> New message has been posted in Farm Journal Conferences
> Forum: General
> Thread: Poor markets
> Author: Fred Lundgren
> Subject: prices
> URL: http://www.farmjournal.com/Forums/Index.cfm?CFApp=1&Message_ID=16449
> I was asked to join your group. I wrote a book on this subject called "The
> Nature Of Wealth". It is a hobby for me. I don't care to argue but I will
> take the time to offer some new blood to the mix.
> The economic distance between the farmer, who is a producer of raw materials,
> and the beep at the consumer's grocery counter is called the trade turn. It
> is the rollover of labor and raw material dollars as products are produced and
> consumed. This trade turn, in the year 1900, was about 1 to 2. That means one
> person was on the land or sea or in the mine with capital and labor for every
> two persons employed elsewhere with capital and labor.
> As technology advanced, this ratio advanced too. In the 1930s it had grown to
> 1 to 3.5. In the 1950s it had grown to 1 to 5. Today, it has grown to 1 to
> This is a normal or "parity" trade turn. It says that one person should be
> employed in raw materials production, agriculture, forestry, fishery, mining,
> recycling, etc. for every 7.4 persons employed elsewhere.
> When prices fall too low to maintain these ratios, (which increase over time
> consistent with improvements to the state of the art) either excessive capital
> debt or labor exploitation must fill the gap if consumption is to continue.
> Today the actual ratios have moved far away from the ratios dictated by the
> state of the art to about 1 to 20.
> Today, too little value is placed on raw materials at the first point of sale,
> so our economy is forced to make up the shortage with debt and the
> exploitation of the least powerful.
> It is easy to short the price of a farm product that must be produced 365
> days in advance of a one day demand. It is so easy to keep the minimum wage at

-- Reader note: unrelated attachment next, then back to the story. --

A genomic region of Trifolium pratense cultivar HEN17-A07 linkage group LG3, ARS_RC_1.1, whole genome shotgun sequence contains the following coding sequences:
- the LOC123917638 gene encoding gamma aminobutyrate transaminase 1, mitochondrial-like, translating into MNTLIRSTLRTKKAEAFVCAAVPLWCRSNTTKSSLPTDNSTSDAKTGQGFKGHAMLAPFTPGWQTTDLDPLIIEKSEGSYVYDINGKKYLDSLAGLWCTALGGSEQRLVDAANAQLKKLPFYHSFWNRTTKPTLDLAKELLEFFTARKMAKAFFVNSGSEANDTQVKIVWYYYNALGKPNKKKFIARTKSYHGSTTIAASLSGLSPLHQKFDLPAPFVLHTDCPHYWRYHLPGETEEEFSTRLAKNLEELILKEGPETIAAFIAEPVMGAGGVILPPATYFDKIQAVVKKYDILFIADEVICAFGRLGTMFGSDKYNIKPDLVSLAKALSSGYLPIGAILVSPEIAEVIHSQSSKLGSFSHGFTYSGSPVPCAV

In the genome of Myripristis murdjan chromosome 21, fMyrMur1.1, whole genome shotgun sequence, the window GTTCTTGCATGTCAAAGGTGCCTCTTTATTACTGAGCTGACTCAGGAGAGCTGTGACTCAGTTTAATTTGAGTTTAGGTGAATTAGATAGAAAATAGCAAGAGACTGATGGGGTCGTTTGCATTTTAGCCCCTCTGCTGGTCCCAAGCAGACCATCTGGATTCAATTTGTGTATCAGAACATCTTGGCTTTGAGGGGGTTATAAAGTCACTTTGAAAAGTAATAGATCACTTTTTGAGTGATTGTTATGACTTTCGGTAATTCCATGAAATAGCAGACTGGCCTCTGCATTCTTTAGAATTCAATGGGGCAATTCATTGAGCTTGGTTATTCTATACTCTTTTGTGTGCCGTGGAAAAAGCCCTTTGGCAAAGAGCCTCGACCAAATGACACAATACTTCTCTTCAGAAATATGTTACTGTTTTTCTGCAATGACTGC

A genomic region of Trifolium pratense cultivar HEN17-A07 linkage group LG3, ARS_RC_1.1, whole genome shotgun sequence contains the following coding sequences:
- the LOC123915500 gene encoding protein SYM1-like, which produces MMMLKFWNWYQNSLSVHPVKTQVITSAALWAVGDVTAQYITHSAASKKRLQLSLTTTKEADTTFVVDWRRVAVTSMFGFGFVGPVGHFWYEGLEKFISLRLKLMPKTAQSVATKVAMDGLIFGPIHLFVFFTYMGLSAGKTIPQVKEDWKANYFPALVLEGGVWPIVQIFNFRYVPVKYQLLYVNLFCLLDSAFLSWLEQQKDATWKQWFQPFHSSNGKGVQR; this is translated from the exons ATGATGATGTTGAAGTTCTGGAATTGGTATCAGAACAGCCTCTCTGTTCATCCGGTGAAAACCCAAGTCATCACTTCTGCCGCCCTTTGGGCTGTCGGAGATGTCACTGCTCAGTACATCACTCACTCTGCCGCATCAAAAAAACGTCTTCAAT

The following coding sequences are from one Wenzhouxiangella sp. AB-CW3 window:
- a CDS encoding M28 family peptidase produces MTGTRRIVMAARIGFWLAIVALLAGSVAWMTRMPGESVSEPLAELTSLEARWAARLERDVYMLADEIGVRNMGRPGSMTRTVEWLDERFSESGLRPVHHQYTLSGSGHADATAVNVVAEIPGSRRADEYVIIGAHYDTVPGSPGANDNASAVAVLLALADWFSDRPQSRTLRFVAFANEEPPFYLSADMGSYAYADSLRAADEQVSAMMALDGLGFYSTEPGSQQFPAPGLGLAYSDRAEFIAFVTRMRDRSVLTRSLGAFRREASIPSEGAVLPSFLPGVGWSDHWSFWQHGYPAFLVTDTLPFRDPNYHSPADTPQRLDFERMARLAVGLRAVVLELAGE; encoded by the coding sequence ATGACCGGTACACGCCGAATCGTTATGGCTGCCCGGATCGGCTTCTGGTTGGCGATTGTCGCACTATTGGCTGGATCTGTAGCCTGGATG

> 1/2 of the level needed to keep people off public assistance. Gentlemen,
> supply and demand (in storable commodities) or manual labor is a farce. The
> term shrinks the perimeters of discussion and should never be used as a
> fall-back position by "us", the quasi-intellectuals of the Internet.
> Here is the bottom line! Today, the total public and private debt is a bit
> over 15 trillion. This amount is the accumulated shortage, year by year, of
> the value we have refused to pay ourselves as a society at the first point of
> sale, for natures bounty since 1900.
> All unemployment and under employment can be isolated in the same way. Total
> unemployment each and every year since 1900 has been the difference between
> the numbers of people who should have been employed in raw materials
> production, based on the state of the art ratios and the actual numbers of raw
> materials producers. This is not a matter of debate. This is not theory. This
> is the physics within an economic system. Subject closed!
> Fred Lundgren
To Unsubscribe: Email email@example.com with "unsubscribe sanet-mg".
To Subscribe to Digest: Email firstname.lastname@example.org with the command